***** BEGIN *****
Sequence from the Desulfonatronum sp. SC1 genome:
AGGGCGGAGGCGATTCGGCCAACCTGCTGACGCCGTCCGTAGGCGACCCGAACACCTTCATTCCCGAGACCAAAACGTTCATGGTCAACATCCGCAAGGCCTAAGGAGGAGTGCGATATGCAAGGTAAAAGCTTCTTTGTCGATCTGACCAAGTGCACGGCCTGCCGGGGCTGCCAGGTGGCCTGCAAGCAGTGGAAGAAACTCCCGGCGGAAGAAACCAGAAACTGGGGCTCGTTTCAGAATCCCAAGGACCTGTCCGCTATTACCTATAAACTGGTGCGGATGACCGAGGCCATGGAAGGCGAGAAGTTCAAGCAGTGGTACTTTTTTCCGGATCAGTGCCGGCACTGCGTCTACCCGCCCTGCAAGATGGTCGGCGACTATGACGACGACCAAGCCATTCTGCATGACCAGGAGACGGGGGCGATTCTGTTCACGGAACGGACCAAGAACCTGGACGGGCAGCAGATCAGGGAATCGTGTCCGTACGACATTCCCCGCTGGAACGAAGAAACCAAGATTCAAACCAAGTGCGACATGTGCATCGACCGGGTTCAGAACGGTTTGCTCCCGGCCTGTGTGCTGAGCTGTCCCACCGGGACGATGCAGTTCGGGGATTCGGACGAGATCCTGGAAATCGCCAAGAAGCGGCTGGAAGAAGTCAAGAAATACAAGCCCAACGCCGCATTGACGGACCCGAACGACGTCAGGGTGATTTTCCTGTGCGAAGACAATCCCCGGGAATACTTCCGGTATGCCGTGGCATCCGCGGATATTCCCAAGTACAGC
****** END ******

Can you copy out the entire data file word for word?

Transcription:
Sequence from the Desulfonatronum sp. SC1 genome:
AGGGCGGAGGCGATTCGGCCAACCTGCTGACGCCGTCCGTAGGCGACCCGAACACCTTCATTCCCGAGACCAAAACGTTCATGGTCAACATCCGCAAGGCCTAAGGAGGAGTGCGATATGCAAGGTAAAAGCTTCTTTGTCGATCTGACCAAGTGCACGGCCTGCCGGGGCTGCCAGGTGGCCTGCAAGCAGTGGAAGAAACTCCCGGCGGAAGAAACCAGAAACTGGGGCTCGTTTCAGAATCCCAAGGACCTGTCCGCTATTACCTATAAACTGGTGCGGATGACCGAGGCCATGGAAGGCGAGAAGTTCAAGCAGTGGTACTTTTTTCCGGATCAGTGCCGGCACTGCGTCTACCCGCCCTGCAAGATGGTCGGCGACTATGACGACGACCAAGCCATTCTGCATGACCAGGAGACGGGGGCGATTCTGTTCACGGAACGGACCAAGAACCTGGACGGGCAGCAGATCAGGGAATCGTGTCCGTACGACATTCCCCGCTGGAACGAAGAAACCAAGATTCAAACCAAGTGCGACATGTGCATCGACCGGGTTCAGAACGGTTTGCTCCCGGCCTGTGTGCTGAGCTGTCCCACCGGGACGATGCAGTTCGGGGATTCGGACGAGATCCTGGAAATCGCCAAGAAGCGGCTGGAAGAAGTCAAGAAATACAAGCCCAACGCCGCATTGACGGACCCGAACGACGTCAGGGTGATTTTCCTGTGCGAAGACAATCCCCGGGAATACTTCCGGTATGCCGTGGCATCCGCGGATATTCCCAAGTACAGC